Hardware Retailing

OCT 2017

Hardware Retailing magazine is the pre-eminent how-to management magazine for small business owners and managers in the home improvement retailing industry.

Issue link: http://hardwareretailing.epubxp.com/i/877991

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Page 106 of 120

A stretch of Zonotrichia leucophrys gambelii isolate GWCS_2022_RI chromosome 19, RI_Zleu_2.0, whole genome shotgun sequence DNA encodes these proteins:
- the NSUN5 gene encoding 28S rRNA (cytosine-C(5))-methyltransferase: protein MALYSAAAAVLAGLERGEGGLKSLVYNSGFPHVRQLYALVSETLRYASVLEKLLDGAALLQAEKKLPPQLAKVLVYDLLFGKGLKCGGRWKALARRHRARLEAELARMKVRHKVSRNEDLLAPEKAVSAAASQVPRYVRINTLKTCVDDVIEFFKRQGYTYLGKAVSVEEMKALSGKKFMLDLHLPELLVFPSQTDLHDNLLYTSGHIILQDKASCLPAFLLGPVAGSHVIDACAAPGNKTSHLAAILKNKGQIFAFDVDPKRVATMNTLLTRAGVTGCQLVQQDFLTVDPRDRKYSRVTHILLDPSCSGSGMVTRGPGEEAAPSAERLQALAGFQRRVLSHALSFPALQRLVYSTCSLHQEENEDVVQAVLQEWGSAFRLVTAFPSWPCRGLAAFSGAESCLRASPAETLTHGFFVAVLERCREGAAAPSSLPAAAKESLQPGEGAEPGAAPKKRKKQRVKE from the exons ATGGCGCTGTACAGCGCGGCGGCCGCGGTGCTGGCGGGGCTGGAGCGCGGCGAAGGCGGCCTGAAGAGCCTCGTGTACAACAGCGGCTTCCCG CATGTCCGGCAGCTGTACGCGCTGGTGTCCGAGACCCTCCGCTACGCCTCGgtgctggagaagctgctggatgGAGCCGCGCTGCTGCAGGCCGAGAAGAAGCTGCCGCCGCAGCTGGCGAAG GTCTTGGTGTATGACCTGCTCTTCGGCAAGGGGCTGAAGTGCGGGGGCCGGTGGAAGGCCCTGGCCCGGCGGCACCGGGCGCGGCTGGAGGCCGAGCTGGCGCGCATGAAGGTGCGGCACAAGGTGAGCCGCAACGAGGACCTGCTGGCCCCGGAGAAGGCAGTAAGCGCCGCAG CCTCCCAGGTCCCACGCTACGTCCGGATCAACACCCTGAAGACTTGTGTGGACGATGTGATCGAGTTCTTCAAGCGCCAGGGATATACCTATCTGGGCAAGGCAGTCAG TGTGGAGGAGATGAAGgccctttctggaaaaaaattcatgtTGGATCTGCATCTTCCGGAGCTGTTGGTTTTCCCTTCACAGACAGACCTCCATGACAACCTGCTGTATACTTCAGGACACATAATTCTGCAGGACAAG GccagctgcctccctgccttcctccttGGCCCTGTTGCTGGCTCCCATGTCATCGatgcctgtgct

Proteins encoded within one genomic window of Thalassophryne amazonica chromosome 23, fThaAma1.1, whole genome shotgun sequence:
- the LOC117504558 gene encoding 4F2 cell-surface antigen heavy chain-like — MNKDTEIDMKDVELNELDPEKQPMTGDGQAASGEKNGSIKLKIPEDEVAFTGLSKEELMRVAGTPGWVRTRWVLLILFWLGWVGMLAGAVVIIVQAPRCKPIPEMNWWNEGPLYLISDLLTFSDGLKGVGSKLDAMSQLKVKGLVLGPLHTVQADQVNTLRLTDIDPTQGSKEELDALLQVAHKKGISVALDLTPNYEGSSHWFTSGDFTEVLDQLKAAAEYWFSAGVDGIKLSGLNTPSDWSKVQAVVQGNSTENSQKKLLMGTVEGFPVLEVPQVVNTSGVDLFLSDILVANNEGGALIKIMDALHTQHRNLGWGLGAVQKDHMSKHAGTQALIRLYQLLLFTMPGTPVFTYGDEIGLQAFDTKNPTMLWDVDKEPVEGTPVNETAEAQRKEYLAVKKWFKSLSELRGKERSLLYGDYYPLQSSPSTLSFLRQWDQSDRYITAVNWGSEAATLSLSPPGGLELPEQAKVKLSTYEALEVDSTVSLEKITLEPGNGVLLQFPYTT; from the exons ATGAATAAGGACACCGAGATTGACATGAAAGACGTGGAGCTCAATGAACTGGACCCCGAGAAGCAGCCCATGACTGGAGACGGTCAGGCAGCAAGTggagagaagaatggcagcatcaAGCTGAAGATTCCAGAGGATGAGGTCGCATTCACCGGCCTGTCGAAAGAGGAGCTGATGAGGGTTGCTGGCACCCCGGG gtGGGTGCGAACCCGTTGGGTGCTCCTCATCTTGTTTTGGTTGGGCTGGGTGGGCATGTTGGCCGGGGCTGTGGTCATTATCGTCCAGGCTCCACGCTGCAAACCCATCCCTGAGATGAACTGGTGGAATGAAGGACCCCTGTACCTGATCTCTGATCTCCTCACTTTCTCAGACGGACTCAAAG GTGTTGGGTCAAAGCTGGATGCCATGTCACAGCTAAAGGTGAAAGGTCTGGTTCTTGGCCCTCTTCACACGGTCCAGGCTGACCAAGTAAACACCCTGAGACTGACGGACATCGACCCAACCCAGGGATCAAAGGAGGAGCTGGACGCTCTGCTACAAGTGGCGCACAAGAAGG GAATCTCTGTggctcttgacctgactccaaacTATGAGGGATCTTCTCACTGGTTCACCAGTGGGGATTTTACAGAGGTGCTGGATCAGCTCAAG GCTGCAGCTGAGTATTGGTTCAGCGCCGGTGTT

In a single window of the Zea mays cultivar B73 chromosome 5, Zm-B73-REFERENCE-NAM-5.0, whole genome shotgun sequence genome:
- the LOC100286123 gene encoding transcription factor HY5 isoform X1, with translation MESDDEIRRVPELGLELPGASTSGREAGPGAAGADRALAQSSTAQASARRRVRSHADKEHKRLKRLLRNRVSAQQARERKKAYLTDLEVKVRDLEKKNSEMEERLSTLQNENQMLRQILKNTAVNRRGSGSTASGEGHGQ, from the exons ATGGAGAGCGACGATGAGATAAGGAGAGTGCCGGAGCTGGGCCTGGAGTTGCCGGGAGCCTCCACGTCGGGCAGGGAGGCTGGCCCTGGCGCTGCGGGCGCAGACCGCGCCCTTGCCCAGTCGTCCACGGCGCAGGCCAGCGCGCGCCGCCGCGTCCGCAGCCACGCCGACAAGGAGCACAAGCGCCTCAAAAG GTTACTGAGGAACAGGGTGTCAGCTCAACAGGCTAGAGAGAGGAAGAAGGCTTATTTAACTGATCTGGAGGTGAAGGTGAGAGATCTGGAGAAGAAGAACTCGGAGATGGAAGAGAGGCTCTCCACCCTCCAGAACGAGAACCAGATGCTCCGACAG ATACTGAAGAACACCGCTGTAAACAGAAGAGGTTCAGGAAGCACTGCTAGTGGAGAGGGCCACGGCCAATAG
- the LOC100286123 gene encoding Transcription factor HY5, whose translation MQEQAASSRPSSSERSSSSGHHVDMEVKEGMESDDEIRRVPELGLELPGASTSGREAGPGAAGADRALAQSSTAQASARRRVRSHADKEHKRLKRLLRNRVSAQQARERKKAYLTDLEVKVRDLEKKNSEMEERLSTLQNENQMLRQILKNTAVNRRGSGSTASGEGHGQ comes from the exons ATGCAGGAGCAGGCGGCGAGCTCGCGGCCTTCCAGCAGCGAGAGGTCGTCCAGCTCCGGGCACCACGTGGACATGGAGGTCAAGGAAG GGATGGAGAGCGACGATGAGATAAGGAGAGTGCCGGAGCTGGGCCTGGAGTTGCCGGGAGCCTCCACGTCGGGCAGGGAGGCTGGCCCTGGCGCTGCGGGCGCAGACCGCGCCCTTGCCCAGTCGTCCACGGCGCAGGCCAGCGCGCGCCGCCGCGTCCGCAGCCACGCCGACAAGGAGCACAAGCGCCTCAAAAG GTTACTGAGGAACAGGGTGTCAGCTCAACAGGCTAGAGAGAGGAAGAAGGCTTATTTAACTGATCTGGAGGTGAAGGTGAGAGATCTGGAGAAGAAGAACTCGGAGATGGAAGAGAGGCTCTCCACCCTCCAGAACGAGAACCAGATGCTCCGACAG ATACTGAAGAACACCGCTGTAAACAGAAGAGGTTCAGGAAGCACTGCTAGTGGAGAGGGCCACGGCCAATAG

HARDWARE RETAILING | October 2017 102 Setup Is Crucial Every tailgate party is different. Some feature nothing more than a small charcoal grill and a cooler with enough cold drinks for two. Other parties include recreational vehicles full of people and equipment that make you wonder if anyone is actually going to leave in time for the game. The Deems are no slouches in the comfort department, and their setup requires plenty of the equipment and tools found in a hardware store. They usually get to their regular parking spot about three hours before kickoff for home games at IU and begin setting up their base camp for the day. The camp includes a full-size couch with the score of every Hoosiers win they've attended with the couch written on its back, as well as a flat-screen TV mounted to their SUV. While grills are often a common sight at tailgates, the Deems prefer the cook-ahead method, putting their meals together the day before then reheating items in slow-cookers on game day. The back of the Deems' couch doubles as a place to keep track of the scores of their favorite team. 5 Must-Have Tailgate Items 1. Party Essentials Every tailgate party needs the essentials, including plastic housewares and cutlery, disposable cups and cleaning products. Group these items with other necessities, like trash bags and aluminum foil rolls, to remind customers of items that can easily be forgotten but become a huge hassle when not on hand on game day. That kind of save can go a long way with customer loyalty. 2. Cooking Needs Think mobility and packing with these products. If you feature full-service grill options in your lawn and garden category, have smaller grills available. However, larger-than-normal coolers are the go-to for many tailgaters, as one cooler for a large amount of food is easier to pack into a vehicle than multiple smaller coolers. 3. Shelter The weather isn't always ideal, but the game must go on. Offer items like large, open-sided tents and canopies to keep tailgaters out of the sun or rain, depending on the conditions. Outdoor heaters can also become must-have items for tailgaters in areas prone to harsh winters. Stock small hand warmers and ponchos in your impulse area to catch tailgaters on their way out the door. 4. Smaller Necessities Darrell and Shelly Deem say the small items they need from hardware stores are critical, including the ever-present need for duct tape. They also emphasize extension cords for anything electric, elastic bands to keep items together and zip ties to safely secure equipment in transit. 5. Project Items Tailgaters are a crafty bunch, and having a few common items readily available can help serve their assembly needs. Common hardware departments like plumbing and lumber may provide materials customers need to build their own games, like lifesize Jenga. Often a tailgater will be inspired by another person's setup and will come to you for advice on how to make their own. Be sure your employees knowledgeable about these projects so they are ready to assist customers looking for direction. X X

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